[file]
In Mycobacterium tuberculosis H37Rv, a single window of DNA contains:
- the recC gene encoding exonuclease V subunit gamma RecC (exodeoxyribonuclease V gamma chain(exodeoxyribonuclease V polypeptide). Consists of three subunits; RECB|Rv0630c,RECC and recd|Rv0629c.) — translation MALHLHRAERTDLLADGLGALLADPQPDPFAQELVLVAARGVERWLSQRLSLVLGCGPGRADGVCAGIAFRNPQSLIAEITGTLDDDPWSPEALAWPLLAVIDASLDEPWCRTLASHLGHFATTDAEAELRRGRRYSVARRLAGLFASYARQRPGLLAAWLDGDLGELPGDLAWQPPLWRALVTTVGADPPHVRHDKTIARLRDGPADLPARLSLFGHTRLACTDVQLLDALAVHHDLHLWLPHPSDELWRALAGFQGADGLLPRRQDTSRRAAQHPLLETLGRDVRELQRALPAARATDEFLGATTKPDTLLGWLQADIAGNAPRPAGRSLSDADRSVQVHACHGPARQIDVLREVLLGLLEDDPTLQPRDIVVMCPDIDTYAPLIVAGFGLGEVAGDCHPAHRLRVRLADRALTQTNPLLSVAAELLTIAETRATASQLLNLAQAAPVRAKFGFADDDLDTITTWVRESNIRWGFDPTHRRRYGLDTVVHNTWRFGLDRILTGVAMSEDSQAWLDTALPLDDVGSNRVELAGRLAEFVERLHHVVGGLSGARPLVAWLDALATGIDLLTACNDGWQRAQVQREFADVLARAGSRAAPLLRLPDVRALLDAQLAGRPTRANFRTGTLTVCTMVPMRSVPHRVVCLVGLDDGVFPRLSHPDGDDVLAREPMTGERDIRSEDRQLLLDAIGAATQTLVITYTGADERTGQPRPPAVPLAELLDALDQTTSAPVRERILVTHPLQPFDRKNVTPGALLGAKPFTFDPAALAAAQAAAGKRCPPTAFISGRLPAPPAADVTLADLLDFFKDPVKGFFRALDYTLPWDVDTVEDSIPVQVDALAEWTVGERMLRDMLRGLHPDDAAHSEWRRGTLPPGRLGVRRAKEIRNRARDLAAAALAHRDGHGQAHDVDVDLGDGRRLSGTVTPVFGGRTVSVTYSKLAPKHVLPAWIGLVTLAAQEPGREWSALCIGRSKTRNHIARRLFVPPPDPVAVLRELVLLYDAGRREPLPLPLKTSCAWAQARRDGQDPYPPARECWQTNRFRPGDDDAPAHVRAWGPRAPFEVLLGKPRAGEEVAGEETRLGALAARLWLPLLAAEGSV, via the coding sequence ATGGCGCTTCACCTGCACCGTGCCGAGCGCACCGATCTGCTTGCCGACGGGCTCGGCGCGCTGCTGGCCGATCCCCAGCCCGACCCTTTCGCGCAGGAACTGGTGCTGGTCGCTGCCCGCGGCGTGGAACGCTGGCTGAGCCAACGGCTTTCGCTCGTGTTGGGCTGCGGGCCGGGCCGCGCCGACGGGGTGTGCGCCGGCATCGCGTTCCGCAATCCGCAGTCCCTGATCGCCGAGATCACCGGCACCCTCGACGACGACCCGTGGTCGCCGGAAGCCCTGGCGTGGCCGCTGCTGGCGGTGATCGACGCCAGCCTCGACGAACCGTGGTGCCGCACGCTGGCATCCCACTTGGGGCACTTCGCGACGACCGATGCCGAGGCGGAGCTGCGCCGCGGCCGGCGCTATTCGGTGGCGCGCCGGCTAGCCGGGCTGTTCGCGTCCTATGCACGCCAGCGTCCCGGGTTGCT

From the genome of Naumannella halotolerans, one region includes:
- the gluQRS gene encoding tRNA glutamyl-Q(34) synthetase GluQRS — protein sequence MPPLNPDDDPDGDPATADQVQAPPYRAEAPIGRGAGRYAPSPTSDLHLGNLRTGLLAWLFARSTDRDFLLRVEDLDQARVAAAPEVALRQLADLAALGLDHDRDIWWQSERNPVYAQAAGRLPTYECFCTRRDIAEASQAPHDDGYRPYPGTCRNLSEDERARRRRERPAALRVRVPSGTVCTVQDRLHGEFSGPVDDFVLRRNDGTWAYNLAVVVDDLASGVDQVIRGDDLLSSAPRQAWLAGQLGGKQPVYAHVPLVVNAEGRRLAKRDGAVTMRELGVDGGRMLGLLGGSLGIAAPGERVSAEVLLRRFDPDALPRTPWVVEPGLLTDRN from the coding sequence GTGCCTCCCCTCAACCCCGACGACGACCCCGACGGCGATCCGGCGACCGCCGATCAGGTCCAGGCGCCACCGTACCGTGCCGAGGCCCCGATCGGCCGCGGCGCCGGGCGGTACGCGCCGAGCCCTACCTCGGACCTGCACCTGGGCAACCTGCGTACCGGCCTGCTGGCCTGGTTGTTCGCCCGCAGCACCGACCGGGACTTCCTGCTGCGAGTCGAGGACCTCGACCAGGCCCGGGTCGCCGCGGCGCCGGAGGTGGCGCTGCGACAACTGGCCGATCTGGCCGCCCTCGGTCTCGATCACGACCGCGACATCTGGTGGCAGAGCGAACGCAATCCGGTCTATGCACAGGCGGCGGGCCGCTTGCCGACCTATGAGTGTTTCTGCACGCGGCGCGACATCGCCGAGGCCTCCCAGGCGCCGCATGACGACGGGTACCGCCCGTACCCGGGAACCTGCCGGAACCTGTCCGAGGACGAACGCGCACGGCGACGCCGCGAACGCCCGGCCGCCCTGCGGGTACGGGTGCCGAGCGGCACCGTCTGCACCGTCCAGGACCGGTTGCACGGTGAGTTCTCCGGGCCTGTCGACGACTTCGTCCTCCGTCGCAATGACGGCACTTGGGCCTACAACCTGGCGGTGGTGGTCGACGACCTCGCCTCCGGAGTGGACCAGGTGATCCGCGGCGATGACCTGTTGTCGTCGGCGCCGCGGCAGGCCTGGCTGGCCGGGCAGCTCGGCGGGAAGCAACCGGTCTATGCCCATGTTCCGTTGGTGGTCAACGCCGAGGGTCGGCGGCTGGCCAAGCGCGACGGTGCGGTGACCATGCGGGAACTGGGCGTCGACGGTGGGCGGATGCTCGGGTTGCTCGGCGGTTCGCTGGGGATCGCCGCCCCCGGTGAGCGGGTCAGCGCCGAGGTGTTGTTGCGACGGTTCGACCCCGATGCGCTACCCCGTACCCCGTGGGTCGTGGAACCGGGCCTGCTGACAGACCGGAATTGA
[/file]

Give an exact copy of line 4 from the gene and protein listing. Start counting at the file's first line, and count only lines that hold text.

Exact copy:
- the gluQRS gene encoding tRNA glutamyl-Q(34) synthetase GluQRS — protein sequence MPPLNPDDDPDGDPATADQVQAPPYRAEAPIGRGAGRYAPSPTSDLHLGNLRTGLLAWLFARSTDRDFLLRVEDLDQARVAAAPEVALRQLADLAALGLDHDRDIWWQSERNPVYAQAAGRLPTYECFCTRRDIAEASQAPHDDGYRPYPGTCRNLSEDERARRRRERPAALRVRVPSGTVCTVQDRLHGEFSGPVDDFVLRRNDGTWAYNLAVVVDDLASGVDQVIRGDDLLSSAPRQAWLAGQLGGKQPVYAHVPLVVNAEGRRLAKRDGAVTMRELGVDGGRMLGLLGGSLGIAAPGERVSAEVLLRRFDPDALPRTPWVVEPGLLTDRN from the coding sequence GTGCCTCCCCTCAACCCCGACGACGACCCCGACGGCGATCCGGCGACCGCCGATCAGGTCCAGGCGCCACCGTACCGTGCCGAGGCCCCGATCGGCCGCGGCGCCGGGCGGTACGCGCCGAGCCCTACCTCGGACCTGCACCTGGGCAACCTGCGTACCGGCCTGCTGGCCTGGTTGTTCGCCCGCAGCACCGACCGGGACTTCCTGCTGCGAGTCGAGGACCTCGACCAGGCCCGGGTCGCCGCGGCGCCGGAGGTGGCGCTGCGACAACTGGCCGATCTGGCCGCCCTCGGTCTCGATCACGACCGCGACATCTGGTGGCAGAGCGAACGCAATCCGGTCTATGCACAGGCGGCGGGCCGCTTGCCGACCTATGAGTGTTTCTGCACGCGGCGCGACATCGCCGAGGCCTCCCAGGCGCCGCATGACGACGGGTACCGCCCGTACCCGGGAACCTGCCGGAACCTGTCCGAGGACGAACGCGCACGGCGACGCCGCGAACGCCCGGCCGCCCTGCGGGTACGGGTGCCGAGCGGCACCGTCTGCACCGTCCAGGACCGGTTGCACGGTGAGTTCTCCGGGCCTGTCGACGACTTCGTCCTCCGTCGCAATGACGGCACTTGGGCCTACAACCTGGCGGTGGTGGTCGACGACCTCGCCTCCGGAGTGGACCAGGTGATCCGCGGCGATGACCTGTTGTCGTCGGCGCCGCGGCAGGCCTGGCTGGCCGGGCAGCTCGGCGGGAAGCAACCGGTCTATGCCCATGTTCCGTTGGTGGTCAACGCCGAGGGTCGGCGGCTGGCCAAGCGCGACGGTGCGGTGACCATGCGGGAACTGGGCGTCGACGGTGGGCGGATGCTCGGGTTGCTCGGCGGTTCGCTGGGGATCGCCGCCCCCGGTGAGCGGGTCAGCGCCGAGGTGTTGTTGCGACGGTTCGACCCCGATGCGCTACCCCGTACCCCGTGGGTCGTGGAACCGGGCCTGCTGACAGACCGGAATTGA